Photo/Illustration: Gene Bush
Trilliums (Trillium spp. and cvs.) are among the native woodland plants I treasure most. I cannot imagine late winter and spring without their symmetry of threes: three leaves, three sepals, and three petals—hence, the common name “trinity flower.” With more than 40 species to drool over, these jewels of the forest floor are a collector’s dream. Some big, some small, some white, some deep red—trilliums have a lot to offer. Most species originated in various regions of the United States, offering many gardeners a chance to grow these remarkable plants. Best of all, trilliums are fairly easygoing and will flourish and blend beautifully with other woodland plants.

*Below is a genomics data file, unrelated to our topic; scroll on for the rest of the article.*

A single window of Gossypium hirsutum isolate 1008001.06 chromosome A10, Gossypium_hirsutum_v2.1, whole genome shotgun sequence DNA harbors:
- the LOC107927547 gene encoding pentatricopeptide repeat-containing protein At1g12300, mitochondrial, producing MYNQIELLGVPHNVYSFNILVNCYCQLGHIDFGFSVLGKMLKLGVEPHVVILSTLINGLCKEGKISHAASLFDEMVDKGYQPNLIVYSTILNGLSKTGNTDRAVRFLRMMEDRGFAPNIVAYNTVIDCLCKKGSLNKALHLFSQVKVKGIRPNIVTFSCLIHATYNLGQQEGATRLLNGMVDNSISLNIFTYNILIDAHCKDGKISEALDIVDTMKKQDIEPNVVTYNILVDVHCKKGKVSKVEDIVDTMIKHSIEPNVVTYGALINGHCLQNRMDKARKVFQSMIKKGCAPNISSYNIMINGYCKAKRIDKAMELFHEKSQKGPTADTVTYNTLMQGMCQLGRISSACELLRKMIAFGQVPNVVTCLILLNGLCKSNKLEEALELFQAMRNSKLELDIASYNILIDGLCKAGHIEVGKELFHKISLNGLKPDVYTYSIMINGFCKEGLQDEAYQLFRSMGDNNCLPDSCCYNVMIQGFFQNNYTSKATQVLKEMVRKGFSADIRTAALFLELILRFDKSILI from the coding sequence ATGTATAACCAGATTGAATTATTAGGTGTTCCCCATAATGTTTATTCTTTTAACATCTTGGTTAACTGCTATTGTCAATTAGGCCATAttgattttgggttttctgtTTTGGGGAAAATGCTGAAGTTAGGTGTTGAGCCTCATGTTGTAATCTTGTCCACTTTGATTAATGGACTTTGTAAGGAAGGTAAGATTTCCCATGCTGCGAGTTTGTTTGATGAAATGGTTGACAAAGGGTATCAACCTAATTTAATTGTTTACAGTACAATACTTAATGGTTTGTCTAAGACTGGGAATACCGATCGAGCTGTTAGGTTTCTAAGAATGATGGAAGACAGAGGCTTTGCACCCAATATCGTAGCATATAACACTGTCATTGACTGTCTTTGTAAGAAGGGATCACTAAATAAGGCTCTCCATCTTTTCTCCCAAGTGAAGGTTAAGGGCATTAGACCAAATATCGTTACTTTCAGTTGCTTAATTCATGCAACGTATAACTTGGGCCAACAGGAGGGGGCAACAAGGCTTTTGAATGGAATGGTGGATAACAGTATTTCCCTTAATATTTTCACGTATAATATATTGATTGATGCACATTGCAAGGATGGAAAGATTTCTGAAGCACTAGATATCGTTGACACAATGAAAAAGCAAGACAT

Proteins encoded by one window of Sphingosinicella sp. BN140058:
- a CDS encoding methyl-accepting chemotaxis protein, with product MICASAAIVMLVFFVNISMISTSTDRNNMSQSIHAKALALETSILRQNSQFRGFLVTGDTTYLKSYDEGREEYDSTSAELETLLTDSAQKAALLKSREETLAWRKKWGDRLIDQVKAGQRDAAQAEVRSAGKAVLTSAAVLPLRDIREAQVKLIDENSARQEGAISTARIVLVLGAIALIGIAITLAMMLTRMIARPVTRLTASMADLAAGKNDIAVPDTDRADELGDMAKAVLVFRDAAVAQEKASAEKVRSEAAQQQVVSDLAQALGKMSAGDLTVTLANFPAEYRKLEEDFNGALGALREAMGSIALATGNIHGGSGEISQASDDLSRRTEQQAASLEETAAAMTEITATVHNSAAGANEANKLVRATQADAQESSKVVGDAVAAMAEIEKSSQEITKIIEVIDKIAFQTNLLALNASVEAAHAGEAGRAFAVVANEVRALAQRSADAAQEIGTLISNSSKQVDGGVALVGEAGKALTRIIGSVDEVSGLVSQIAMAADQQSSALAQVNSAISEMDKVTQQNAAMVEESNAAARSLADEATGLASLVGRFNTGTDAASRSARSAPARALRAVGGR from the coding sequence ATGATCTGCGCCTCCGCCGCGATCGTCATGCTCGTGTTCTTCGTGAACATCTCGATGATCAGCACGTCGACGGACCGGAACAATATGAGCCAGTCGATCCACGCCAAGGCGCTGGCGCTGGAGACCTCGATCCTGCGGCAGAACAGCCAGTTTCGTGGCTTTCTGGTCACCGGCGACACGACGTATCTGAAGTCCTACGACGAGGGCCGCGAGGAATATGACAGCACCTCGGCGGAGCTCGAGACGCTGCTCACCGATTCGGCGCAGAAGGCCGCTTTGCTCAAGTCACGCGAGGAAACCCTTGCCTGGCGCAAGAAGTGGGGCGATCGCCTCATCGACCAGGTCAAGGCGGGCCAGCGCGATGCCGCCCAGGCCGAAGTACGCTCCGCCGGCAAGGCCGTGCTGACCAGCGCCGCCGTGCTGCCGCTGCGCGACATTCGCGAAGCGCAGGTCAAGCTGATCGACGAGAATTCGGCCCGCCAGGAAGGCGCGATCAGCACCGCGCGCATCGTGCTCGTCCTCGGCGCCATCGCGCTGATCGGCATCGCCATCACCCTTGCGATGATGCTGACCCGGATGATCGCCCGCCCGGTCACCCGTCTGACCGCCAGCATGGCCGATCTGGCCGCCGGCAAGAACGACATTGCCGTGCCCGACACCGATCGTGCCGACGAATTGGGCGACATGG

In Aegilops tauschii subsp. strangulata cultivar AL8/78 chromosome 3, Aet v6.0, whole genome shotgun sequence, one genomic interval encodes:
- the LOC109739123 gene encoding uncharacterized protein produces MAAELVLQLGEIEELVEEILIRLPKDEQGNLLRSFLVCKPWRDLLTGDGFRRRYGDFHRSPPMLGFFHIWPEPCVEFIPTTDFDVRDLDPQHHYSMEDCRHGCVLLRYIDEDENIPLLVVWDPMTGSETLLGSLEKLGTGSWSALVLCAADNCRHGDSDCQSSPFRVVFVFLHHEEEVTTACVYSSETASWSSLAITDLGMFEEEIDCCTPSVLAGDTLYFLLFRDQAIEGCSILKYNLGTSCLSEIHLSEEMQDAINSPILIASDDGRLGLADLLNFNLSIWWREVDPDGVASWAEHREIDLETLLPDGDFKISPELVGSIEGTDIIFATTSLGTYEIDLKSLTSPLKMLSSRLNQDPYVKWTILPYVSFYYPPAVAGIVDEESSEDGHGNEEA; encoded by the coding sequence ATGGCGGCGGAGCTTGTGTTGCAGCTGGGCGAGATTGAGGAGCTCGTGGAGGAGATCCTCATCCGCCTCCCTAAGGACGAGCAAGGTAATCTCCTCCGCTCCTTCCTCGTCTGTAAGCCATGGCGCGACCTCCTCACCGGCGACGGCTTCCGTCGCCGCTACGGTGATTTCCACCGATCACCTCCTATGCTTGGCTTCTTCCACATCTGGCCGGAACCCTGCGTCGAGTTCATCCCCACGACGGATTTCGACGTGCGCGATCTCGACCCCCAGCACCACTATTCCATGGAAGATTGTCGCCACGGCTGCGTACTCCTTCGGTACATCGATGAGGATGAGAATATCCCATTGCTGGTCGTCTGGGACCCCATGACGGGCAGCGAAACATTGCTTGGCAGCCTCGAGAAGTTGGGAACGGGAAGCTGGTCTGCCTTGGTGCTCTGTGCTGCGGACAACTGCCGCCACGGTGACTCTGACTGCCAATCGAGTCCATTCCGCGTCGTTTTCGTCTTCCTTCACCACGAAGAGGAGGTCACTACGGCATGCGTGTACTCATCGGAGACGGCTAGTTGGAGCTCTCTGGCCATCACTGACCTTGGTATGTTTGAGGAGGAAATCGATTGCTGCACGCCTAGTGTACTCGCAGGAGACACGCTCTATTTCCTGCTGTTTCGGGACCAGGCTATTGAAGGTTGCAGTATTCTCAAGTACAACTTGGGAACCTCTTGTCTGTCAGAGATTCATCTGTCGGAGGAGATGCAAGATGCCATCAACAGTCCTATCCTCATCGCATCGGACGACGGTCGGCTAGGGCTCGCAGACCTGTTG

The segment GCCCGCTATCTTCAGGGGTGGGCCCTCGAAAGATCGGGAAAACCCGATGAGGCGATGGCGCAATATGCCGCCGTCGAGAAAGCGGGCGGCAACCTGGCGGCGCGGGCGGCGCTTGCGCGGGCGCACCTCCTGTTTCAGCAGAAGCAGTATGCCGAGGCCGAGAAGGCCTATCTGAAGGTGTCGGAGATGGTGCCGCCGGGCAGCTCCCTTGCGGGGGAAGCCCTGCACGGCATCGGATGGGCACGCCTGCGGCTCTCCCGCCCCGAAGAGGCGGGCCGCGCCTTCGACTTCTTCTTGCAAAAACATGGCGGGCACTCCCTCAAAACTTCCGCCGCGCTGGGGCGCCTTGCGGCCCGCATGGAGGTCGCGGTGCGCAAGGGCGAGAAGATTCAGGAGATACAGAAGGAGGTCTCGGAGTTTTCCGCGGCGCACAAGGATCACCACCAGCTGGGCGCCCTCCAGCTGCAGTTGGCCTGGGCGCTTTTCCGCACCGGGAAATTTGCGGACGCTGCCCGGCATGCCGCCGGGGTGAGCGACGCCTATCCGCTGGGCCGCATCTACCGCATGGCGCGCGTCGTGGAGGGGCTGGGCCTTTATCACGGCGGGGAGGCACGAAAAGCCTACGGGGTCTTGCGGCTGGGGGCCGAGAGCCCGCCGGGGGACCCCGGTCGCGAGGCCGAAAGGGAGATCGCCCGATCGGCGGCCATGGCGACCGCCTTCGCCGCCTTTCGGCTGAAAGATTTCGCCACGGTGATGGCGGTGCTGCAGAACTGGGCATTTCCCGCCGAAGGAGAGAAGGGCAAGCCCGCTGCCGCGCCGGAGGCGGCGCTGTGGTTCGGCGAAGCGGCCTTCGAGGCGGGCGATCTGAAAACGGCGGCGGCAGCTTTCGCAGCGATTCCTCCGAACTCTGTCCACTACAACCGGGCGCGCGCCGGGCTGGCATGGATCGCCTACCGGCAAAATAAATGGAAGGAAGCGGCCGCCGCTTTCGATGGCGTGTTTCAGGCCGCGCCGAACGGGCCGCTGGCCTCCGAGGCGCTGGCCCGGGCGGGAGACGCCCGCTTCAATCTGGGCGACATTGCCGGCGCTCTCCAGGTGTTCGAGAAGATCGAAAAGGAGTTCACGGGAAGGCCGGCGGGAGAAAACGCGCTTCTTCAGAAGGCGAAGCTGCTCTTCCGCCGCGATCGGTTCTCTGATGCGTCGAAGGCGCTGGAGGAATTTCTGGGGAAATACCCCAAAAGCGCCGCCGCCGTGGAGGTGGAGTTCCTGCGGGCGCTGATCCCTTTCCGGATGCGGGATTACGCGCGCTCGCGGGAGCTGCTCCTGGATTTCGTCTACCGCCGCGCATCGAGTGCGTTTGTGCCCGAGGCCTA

Every trillium is special in its own way. I encourage gardeners to seek out the best plants for their gardens. When choosing trilliums, however, be aware that some plants are protected under law and should not be dug from state or federal lands. At least one species, Trillium persistens, is listed as endangered by the federal government.
A trillium species may be listed as endangered in one state and not in another; check with your state department of natural resources before making your selection. Almost all trilliums sold from nurseries originate from some source in nature, such as private property, public land with permits, or rescues from construction projects. Be sure you acquire your plants from a reputable source; nursery-propagated stock is always preferable.